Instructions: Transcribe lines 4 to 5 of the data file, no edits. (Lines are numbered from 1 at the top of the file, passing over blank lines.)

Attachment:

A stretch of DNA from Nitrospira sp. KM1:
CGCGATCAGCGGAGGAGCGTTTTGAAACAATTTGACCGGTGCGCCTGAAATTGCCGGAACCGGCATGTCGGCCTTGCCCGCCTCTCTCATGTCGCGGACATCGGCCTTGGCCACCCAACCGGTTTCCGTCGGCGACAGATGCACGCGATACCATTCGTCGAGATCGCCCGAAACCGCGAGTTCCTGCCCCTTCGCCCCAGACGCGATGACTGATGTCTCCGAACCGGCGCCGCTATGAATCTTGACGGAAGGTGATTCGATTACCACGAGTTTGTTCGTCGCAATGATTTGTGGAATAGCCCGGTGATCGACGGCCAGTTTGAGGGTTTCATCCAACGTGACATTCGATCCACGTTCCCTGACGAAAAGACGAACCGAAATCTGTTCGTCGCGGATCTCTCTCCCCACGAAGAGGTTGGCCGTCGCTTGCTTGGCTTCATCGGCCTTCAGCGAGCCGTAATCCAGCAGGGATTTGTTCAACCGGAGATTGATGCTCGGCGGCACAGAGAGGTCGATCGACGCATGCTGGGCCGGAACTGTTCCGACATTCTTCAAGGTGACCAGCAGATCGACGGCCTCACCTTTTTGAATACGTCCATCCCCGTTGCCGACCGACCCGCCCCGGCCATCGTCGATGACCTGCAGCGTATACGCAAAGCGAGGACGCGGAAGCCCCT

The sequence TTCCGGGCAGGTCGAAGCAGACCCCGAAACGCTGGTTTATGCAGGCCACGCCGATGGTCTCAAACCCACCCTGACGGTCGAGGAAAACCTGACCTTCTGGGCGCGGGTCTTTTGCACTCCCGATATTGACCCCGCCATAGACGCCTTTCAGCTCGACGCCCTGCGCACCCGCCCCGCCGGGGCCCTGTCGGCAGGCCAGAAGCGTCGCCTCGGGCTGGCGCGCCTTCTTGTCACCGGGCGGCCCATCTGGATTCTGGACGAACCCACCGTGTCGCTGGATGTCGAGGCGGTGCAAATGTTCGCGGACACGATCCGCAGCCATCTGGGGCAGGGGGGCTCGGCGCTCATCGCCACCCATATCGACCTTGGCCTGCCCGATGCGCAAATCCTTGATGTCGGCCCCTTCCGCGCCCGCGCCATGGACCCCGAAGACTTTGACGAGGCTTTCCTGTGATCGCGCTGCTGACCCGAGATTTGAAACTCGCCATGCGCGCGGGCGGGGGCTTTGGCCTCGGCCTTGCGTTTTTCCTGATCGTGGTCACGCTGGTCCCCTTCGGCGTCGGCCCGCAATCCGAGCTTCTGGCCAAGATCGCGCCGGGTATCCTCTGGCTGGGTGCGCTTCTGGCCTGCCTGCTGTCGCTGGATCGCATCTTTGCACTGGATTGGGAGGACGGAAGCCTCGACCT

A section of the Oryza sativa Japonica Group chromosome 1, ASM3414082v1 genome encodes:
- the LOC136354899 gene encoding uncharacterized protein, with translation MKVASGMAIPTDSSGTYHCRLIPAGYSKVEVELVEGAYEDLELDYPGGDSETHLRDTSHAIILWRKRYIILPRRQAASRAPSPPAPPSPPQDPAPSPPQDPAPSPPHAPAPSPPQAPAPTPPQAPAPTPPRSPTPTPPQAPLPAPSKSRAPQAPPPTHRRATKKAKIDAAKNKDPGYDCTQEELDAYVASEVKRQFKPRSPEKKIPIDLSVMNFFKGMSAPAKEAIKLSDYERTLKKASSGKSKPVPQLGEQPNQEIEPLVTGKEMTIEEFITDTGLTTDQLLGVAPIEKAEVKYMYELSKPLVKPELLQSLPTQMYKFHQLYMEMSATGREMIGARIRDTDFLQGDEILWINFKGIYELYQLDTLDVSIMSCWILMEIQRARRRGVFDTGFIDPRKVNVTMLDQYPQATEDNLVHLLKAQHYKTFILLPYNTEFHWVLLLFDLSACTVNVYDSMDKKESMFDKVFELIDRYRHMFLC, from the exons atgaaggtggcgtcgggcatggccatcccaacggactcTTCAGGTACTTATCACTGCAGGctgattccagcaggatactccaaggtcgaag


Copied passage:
A section of the Oryza sativa Japonica Group chromosome 1, ASM3414082v1 genome encodes:
- the LOC136354899 gene encoding uncharacterized protein, with translation MKVASGMAIPTDSSGTYHCRLIPAGYSKVEVELVEGAYEDLELDYPGGDSETHLRDTSHAIILWRKRYIILPRRQAASRAPSPPAPPSPPQDPAPSPPQDPAPSPPHAPAPSPPQAPAPTPPQAPAPTPPRSPTPTPPQAPLPAPSKSRAPQAPPPTHRRATKKAKIDAAKNKDPGYDCTQEELDAYVASEVKRQFKPRSPEKKIPIDLSVMNFFKGMSAPAKEAIKLSDYERTLKKASSGKSKPVPQLGEQPNQEIEPLVTGKEMTIEEFITDTGLTTDQLLGVAPIEKAEVKYMYELSKPLVKPELLQSLPTQMYKFHQLYMEMSATGREMIGARIRDTDFLQGDEILWINFKGIYELYQLDTLDVSIMSCWILMEIQRARRRGVFDTGFIDPRKVNVTMLDQYPQATEDNLVHLLKAQHYKTFILLPYNTEFHWVLLLFDLSACTVNVYDSMDKKESMFDKVFELIDRYRHMFLC, from the exons atgaaggtggcgtcgggcatggccatcccaacggactcTTCAGGTACTTATCACTGCAGGctgattccagcaggatactccaaggtcgaag